Zero waste, plastic free and vegan beauty basics

Coming to uni and being on a budget does not mean you have to compromise your morals, says Katie Mortimer.

The rise in ethical beauty continues, and access to these products is becoming far cheaper and more convenient.

Previously we have seen eco brands pushing the sales of their environmentally friendly and animal-testing free products for prices that are simply unaffordable for those on a budget. However, as we become more aware of the horrible circumstances under which much of our skincare and makeup is produced, sales have shifted to more ethical items.

As organisations have pressured larger corporations into eliminating unethical practices, many high-end brands have acknowledged this demand for cruelty-free and vegan beauty and since introduced new lines that please the public. Sustainable, ethical beauty is set to surge from $34.5billion in 2018 to $54.5 billion in 2027, suggesting that the market is, in fact, growing.

Here we have a list of items and stores that stock cheap and environmentally sound options for those wanting to shift into guiltless beauty.


Too Faced, an incredibly reputable brand and one that can be sourced in most larger beauty retailers, is great for face makeup. The brand has two foundations, both in 35 shades, that pride themselves on masterfully blurring the line between makeup and skin. Too Faced also sells a replenishing face primer and a matte bronzer that work to revitalise and touch up your look, respectively. All four products are vegan and cruelty-free.

If you’re looking for a more affordable option, Boots’ own ‘Collection’ brand is perfect for sourcing some great value, natural beauty products. The brand is entirely vegan and cruelty-free also!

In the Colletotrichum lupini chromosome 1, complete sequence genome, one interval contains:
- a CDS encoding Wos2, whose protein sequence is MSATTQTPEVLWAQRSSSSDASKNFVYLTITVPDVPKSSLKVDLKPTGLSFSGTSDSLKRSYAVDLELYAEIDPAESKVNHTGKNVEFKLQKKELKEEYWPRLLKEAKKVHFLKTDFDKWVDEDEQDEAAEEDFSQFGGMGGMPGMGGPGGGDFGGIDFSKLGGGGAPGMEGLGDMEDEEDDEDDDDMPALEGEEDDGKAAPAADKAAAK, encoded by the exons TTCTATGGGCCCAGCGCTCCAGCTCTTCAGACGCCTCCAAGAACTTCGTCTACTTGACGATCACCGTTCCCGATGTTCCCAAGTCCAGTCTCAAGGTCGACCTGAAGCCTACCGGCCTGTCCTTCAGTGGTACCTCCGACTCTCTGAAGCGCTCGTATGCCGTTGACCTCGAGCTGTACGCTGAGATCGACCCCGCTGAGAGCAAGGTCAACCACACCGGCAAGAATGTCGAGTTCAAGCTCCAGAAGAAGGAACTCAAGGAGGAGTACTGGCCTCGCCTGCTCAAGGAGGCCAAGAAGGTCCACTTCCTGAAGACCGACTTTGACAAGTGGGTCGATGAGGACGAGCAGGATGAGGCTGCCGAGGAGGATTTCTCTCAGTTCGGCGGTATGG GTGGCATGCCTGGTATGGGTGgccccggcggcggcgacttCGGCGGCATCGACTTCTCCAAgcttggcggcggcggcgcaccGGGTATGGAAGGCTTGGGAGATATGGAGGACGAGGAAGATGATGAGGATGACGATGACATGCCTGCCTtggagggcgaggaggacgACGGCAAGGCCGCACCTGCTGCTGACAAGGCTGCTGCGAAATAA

For those wanting to score a hattrick and invest in some plastic-free options, Lush is the place to go. Known for its high ethical standards and overt disapproval of animal testing, the brand has recently expanded to plastic-free and reusable packaging where possible. Lush’s foundation ‘The Slap Stick’ and concealer ‘Trix Stick’ provide the perfect base layers for any subtle look.

Credits: KINN Living on Unsplash

Eyes & Brows

Barry M prides itself on being 100 per cent vegan and cruelty-free for 40 years. Not only that, but the company do not permit their products to be sold in retail stores in countries where they still require animal testing (talk about commitment!). Amazingly, their entire range is perfect for anyone looking to get started on their eco journey. The products are also incredibly well priced and won’t break the budget. Likewise, their extensive range and long-trusted reviews mean that you have various options ready for testing.


Revolution, stocked at both Boots and Superdrug, is known for its PETA-certified cruelty-free status. Whilst it is not an entirely vegan brand, a whopping 76 per cent of its products are suitable for vegans meaning that you will have no difficulty sourcing the perfect lip colour for your next night out. Revolution is taking the beauty industry by storm, and their lip range is excellent. They have lip tint, lipstick, lipliner, lipgloss, and much more, all available in various colours – you are practically spoilt for choice!